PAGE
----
This is nonsense, and you have a problem with your moral compass if you think the death penalty -- taking the lives of murderers -- and murdering innocent children are comparable. As for "balancing the life of the unborn child against that of the mother," that's all very nice, but nearly all abortions have nothing to do with such issues, and are performed as birth control for the convenience of the woman who should have kept her legs together. The stats are easily available. Almost no abortions are performed because of rape, incest, or even health issues.





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lubeltri
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« Reply #48 on: July 11, 2009, 04:58:14 PM »

The mainstream Protestant churches and the Orthodox Church quite rightly admits the existence of a grey area regarding abortion, when one has to balance the life of the unborn child against the life of the mother.

Hmm, I wonder what our hosts think of your grouping them in with the liberal Protestant mainline, most of whom are members of the Religious Coalition for Reproductive Choice.
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« Reply #49 on: July 11, 2009, 05:02:01 PM »

As for the tired "imposing Christian morality" trope you employ, the less said the better. In my experience, those who use this have no problem doing the "imposing" with regard to the issues they think are important.

Forgive me for thinking protecting human lives from being killed is something worth "imposing."
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Gabriel
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« Reply #50 on: July 11, 2009, 05:28:49 PM »

This is nonsense, and you have a problem with your moral compass if you think the death penalty -- taking the lives of murderers -- and murdering innocent children are comparable.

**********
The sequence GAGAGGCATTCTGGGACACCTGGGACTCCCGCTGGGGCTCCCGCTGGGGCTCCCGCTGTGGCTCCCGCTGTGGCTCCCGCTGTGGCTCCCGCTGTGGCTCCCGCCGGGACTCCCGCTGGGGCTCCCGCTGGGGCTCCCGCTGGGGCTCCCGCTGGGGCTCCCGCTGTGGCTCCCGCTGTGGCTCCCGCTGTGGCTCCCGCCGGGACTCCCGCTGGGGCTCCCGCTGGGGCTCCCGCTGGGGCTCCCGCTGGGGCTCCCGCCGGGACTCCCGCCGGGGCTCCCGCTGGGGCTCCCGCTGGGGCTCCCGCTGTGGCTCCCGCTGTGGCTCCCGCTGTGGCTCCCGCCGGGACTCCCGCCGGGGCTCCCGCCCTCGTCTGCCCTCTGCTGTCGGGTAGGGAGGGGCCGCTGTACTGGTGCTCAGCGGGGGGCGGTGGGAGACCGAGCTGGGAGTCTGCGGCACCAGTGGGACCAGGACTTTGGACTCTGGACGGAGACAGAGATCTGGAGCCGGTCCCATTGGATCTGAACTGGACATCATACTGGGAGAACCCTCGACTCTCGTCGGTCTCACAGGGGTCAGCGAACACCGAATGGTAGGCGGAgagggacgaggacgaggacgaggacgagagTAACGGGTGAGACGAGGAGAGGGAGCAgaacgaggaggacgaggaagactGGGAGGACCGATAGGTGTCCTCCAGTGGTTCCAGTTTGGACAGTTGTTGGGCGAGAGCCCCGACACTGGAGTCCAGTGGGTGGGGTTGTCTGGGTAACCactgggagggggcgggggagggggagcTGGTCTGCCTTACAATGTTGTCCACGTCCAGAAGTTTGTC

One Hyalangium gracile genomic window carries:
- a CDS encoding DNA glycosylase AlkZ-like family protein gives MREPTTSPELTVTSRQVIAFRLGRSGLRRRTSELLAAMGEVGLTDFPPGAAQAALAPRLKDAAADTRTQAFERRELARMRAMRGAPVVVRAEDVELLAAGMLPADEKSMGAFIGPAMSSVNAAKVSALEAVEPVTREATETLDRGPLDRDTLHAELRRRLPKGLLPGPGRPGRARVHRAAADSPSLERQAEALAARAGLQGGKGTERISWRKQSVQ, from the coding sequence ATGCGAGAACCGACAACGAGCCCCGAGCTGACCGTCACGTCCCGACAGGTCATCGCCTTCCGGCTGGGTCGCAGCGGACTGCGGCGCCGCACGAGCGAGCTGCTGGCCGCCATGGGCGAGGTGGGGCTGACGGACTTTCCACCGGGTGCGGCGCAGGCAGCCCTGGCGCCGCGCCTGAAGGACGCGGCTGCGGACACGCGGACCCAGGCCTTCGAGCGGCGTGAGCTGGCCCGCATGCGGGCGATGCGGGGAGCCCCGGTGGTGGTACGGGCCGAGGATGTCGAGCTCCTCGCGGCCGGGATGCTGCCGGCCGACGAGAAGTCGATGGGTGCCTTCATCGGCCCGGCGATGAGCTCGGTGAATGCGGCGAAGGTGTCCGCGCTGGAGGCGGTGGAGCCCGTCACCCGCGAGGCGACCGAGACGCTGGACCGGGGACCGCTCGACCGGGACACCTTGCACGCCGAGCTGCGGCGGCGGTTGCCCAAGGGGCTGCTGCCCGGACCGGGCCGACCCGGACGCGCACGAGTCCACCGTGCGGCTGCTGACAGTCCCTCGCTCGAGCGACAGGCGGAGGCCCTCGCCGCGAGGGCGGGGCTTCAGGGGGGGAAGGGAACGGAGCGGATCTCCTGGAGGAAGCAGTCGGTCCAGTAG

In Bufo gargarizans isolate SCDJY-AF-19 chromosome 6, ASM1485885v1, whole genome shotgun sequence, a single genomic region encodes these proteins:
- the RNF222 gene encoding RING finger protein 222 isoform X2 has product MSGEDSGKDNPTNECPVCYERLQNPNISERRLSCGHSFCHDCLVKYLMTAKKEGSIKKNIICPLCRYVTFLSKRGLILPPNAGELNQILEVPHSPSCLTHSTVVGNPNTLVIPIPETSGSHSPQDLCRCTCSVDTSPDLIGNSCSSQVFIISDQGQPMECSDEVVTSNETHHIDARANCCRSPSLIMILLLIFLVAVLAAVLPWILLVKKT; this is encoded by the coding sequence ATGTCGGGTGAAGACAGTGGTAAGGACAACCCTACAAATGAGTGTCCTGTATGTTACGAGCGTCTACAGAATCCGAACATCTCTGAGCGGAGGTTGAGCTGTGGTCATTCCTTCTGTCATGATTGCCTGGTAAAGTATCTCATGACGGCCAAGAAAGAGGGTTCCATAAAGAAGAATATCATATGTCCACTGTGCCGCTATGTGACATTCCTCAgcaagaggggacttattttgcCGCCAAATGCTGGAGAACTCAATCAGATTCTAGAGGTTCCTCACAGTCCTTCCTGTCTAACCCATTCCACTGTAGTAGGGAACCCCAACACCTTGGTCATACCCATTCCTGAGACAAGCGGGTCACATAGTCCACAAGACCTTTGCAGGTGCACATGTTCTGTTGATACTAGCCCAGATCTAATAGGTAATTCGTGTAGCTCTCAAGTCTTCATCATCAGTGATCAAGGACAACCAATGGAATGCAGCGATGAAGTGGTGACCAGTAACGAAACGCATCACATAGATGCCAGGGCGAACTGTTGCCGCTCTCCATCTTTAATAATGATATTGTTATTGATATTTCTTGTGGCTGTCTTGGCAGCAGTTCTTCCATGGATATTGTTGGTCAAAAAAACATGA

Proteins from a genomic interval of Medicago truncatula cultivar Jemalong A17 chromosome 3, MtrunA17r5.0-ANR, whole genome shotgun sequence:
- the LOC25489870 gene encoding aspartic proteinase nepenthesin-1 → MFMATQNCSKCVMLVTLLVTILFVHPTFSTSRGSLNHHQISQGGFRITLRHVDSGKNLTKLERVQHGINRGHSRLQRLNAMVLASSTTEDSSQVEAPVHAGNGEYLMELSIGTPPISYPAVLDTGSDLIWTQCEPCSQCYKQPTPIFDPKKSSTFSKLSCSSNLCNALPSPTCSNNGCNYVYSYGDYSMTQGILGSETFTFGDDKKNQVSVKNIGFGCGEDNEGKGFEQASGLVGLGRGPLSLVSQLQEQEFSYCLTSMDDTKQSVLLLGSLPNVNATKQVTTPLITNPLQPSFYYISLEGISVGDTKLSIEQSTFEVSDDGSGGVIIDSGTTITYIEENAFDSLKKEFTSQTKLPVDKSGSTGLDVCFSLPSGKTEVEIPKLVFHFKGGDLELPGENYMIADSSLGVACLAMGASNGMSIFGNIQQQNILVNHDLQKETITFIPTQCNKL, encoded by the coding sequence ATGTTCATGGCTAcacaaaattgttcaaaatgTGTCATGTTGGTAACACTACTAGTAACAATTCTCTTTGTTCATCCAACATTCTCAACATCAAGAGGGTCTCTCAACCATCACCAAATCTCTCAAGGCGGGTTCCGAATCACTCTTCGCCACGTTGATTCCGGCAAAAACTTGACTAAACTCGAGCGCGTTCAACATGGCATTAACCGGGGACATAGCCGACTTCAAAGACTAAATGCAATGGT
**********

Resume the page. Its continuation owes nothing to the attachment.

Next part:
Are all equal in God's eyes or not?
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« Reply #51 on: July 11, 2009, 06:32:26 PM »

This is nonsense, and you have a problem with your moral compass if you think the death penalty -- taking the lives of murderers -- and murdering innocent children are comparable.

Are all equal in God's eyes or not?
Are they?? From an OT perspective, one could easily argue the case that the Jews were His chosen people. And from the new Testament, we find scripture that posits ......."He shall rule them with a rod of iron; They shall be dashed to pieces like the potter's vessels'-"  ( Rev. 2:27 )

It seems that to God, (IMOO) that those whom He choses and those who choose Him are covered in His Mantle. But He is fully aware of the fact that not all will make it and seems to be o.k. with that. We are His creation anyway. I'm not going into a Job-esque debate with the BIGMAN about why He can't save everyone. I'll accept what I've got and struggle for salvation, along the way helping to relieve the burden from others. Fighting the fight against the injustices I see which He gives me inspiration to do so. 
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« Reply #52 on: July 11, 2009, 06:40:19 PM »

BTW - Wow! Way off topic now!  Grin
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« Reply #53 on: July 12, 2009, 05:08:21 AM »

When has this thread ever been ON topic?
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simplygermain
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« Reply #54 on: July 12, 2009, 08:00:33 PM »

Rhaimom, good question, although I am still watching how it all turns out...kind of like a horror film. laugh
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« Reply #55 on: August 13, 2009, 12:51:24 PM »

Perhaps this is not the right forum, but I am hoping that someone can confirm. If a person is confirmed in the Latin Church, does that mean that they MUST accept all Canon laws as Dogma?  I presume so, but I am not sure. 
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« Reply #56 on: August 13, 2009, 01:05:27 PM »

You make it seem very legalistic. It is not, and I speak from experience.